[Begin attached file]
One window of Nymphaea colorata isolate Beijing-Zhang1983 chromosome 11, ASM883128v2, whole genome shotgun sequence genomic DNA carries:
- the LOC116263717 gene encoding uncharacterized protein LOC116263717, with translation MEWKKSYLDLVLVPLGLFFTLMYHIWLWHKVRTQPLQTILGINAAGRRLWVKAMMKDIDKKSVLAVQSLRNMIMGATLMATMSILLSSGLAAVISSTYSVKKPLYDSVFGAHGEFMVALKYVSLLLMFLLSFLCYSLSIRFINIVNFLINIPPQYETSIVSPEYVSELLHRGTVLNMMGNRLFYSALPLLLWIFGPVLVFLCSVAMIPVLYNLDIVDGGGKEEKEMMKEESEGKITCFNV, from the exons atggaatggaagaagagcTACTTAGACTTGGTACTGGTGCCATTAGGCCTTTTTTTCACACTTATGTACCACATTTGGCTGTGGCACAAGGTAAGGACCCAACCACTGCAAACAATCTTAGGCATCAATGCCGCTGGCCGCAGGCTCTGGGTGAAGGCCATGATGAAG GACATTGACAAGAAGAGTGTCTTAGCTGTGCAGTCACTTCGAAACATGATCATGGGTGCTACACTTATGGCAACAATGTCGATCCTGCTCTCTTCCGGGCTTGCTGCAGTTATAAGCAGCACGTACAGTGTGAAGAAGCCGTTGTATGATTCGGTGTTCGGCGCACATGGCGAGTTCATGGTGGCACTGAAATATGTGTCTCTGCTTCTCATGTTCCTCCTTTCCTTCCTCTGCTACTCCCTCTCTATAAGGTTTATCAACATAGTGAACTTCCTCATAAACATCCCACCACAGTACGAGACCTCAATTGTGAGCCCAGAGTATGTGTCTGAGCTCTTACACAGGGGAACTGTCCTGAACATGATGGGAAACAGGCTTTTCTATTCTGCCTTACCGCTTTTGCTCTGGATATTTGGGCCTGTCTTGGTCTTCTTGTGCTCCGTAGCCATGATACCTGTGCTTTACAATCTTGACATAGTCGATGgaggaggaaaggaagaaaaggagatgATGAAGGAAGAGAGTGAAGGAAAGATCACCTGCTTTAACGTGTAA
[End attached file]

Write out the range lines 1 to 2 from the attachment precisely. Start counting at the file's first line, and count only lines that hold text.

One window of Nymphaea colorata isolate Beijing-Zhang1983 chromosome 11, ASM883128v2, whole genome shotgun sequence genomic DNA carries:
- the LOC116263717 gene encoding uncharacterized protein LOC116263717, with translation MEWKKSYLDLVLVPLGLFFTLMYHIWLWHKVRTQPLQTILGINAAGRRLWVKAMMKDIDKKSVLAVQSLRNMIMGATLMATMSILLSSGLAAVISSTYSVKKPLYDSVFGAHGEFMVALKYVSLLLMFLLSFLCYSLSIRFINIVNFLINIPPQYETSIVSPEYVSELLHRGTVLNMMGNRLFYSALPLLLWIFGPVLVFLCSVAMIPVLYNLDIVDGGGKEEKEMMKEESEGKITCFNV, from the exons atggaatggaagaagagcTACTTAGACTTGGTACTGGTGCCATTAGGCCTTTTTTTCACACTTATGTACCACATTTGGCTGTGGCACAAGGTAAGGACCCAACCACTGCAAACAATCTTAGGCATCAATGCCGCTGGCCGCAGGCTCTGGGTGAAGGCCATGATGAAG GACATTGACAAGAAGAGTGTCTTAGCTGTGCAGTCACTTCGAAACATGATCATGGGTGCTACACTTATGGCAACAATGTCGATCCTGCTCTCTTCCGGGCTTGCTGCAGTTATAAGCAGCACGTACAGTGTGAAGAAGCCGTTGTATGATTCGGTGTTCGGCGCACATGGCGAGTTCATGGTGGCACTGAAATATGTGTCTCTGCTTCTCATGTTCCTCCTTTCCTTCCTCTGCTACTCCCTCTCTATAAGGTTTATCAACATAGTGAACTTCCTCATAAACATCCCACCACAGTACGAGACCTCAATTGTGAGCCCAGAGTATGTGTCTGAGCTCTTACACAGGGGAACTGTCCTGAACATGATGGGAAACAGGCTTTTCTATTCTGCCTTACCGCTTTTGCTCTGGATATTTGGGCCTGTCTTGGTCTTCTTGTGCTCCGTAGCCATGATACCTGTGCTTTACAATCTTGACATAGTCGATGgaggaggaaaggaagaaaaggagatgATGAAGGAAGAGAGTGAAGGAAAGATCACCTGCTTTAACGTGTAA